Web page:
By Daniel Wallis Thu Oct 19, 9:19 AM ET
NAIROBI (Reuters) - The number of "dead zones" in the world's oceans may have increased by a third in just two years, threatening fish stocks and the people who depend on them, the U.N. Environment Program said on Thursday.
Fertilizers, sewage, fossil fuel burning and other pollutants have led to a doubling in the number of oxygen-deficient coastal areas every decade since the 1960s.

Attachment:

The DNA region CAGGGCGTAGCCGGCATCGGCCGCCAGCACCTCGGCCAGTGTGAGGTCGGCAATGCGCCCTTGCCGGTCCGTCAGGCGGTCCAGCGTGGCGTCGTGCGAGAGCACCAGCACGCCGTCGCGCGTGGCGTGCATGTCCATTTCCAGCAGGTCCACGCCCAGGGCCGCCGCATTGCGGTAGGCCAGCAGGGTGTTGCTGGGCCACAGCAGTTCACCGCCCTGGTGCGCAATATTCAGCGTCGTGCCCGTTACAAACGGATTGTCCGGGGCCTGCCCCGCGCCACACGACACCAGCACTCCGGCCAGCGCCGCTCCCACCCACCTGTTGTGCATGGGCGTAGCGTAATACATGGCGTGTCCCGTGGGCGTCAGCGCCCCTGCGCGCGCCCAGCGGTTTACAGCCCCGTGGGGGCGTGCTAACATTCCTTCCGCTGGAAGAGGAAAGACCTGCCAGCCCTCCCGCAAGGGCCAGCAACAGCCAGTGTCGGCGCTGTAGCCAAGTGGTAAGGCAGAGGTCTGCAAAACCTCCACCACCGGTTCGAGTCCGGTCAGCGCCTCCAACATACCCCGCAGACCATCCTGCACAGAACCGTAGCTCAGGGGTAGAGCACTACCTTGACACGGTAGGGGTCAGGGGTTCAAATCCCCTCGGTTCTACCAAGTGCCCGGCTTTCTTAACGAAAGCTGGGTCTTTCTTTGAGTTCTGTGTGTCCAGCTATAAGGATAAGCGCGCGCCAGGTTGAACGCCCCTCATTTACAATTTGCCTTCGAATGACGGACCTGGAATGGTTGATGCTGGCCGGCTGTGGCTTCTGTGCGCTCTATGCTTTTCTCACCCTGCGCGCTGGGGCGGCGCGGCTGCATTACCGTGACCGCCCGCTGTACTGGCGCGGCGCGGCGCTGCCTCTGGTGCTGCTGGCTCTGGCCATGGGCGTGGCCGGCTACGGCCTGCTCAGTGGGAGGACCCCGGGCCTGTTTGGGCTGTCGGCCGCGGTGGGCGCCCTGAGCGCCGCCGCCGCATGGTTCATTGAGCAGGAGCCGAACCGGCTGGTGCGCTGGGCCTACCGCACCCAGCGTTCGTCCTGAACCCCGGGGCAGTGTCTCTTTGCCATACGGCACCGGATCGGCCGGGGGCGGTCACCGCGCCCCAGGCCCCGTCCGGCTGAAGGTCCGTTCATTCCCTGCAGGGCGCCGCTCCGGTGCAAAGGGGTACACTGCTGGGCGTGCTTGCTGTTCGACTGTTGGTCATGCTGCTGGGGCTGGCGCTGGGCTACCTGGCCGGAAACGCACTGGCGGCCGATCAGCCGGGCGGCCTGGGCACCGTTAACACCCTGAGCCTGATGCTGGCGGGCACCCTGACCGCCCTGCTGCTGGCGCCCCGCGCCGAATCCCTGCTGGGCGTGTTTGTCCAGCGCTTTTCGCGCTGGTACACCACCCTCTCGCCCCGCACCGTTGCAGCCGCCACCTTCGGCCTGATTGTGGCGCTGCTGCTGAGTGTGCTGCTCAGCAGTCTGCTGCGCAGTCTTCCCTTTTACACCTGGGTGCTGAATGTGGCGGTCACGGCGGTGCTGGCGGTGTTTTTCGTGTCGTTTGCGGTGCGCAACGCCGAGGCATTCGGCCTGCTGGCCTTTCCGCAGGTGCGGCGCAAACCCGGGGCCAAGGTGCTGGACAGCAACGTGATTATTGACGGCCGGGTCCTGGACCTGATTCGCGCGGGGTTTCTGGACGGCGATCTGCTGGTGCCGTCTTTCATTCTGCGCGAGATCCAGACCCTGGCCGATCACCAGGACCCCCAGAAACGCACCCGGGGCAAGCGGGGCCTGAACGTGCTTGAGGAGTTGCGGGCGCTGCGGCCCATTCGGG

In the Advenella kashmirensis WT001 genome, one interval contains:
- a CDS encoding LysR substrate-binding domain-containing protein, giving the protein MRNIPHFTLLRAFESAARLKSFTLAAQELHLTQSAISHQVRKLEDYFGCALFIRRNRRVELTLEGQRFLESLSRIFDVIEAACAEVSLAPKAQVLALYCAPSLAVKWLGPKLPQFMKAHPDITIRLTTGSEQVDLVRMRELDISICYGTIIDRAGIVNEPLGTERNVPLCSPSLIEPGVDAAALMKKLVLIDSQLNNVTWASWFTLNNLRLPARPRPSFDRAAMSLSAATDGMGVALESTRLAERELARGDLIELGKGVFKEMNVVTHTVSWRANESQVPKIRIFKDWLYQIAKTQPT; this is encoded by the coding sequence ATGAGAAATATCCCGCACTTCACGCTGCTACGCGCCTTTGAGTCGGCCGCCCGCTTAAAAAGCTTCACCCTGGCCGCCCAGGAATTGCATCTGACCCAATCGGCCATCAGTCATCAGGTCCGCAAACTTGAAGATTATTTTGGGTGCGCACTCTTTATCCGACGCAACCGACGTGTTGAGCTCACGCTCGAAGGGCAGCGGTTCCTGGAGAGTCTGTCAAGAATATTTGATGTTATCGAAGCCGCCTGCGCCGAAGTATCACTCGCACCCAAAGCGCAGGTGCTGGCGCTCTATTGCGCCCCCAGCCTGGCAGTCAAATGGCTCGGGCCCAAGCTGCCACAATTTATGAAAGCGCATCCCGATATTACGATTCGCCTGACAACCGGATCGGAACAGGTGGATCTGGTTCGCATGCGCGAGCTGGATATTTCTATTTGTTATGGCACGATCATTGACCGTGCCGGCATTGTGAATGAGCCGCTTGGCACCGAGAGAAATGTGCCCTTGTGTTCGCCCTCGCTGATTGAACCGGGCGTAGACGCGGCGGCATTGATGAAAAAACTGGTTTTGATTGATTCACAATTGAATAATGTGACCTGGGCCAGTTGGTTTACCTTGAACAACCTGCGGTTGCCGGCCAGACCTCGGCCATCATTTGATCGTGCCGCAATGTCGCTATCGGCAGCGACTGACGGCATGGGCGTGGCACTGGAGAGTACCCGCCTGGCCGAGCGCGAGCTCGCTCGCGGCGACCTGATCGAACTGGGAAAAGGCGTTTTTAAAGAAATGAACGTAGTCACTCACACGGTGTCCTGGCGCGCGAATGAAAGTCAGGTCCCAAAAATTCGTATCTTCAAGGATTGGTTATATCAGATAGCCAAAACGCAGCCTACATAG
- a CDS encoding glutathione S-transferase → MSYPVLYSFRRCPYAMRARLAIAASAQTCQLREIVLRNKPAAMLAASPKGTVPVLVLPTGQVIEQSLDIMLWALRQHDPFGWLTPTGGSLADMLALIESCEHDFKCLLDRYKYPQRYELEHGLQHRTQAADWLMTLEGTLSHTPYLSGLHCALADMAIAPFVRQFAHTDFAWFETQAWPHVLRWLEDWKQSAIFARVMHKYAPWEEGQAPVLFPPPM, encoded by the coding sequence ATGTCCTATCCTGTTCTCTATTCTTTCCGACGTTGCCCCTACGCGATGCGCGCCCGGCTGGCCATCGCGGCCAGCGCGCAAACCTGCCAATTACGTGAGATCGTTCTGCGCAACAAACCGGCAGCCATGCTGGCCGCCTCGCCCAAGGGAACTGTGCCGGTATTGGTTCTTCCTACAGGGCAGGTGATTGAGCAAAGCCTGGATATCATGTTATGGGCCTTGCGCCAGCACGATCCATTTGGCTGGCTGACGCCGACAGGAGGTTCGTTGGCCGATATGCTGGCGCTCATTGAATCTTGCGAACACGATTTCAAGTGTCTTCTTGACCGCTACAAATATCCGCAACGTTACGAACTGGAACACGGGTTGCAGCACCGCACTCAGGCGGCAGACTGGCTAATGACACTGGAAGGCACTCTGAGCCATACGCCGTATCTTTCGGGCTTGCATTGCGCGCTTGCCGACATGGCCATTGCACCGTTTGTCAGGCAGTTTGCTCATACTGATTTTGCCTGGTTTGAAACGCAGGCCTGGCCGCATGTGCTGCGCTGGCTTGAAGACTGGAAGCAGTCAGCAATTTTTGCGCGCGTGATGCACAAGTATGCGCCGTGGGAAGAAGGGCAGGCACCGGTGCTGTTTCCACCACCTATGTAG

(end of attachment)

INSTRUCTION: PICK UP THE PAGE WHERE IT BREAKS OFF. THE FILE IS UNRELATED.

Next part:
Now experts estimate there are 200 so-called ocean dead zones, compared with 150 two years ago.
"Some successes are being scored but in other areas -- like sewage, nutrients from fertilizer run off, animal wastes and atmospheric pollution; sediment mobilization and marine litter -- the problems are intensifying," UNEP Executive Director Achim Steiner said in a statement.
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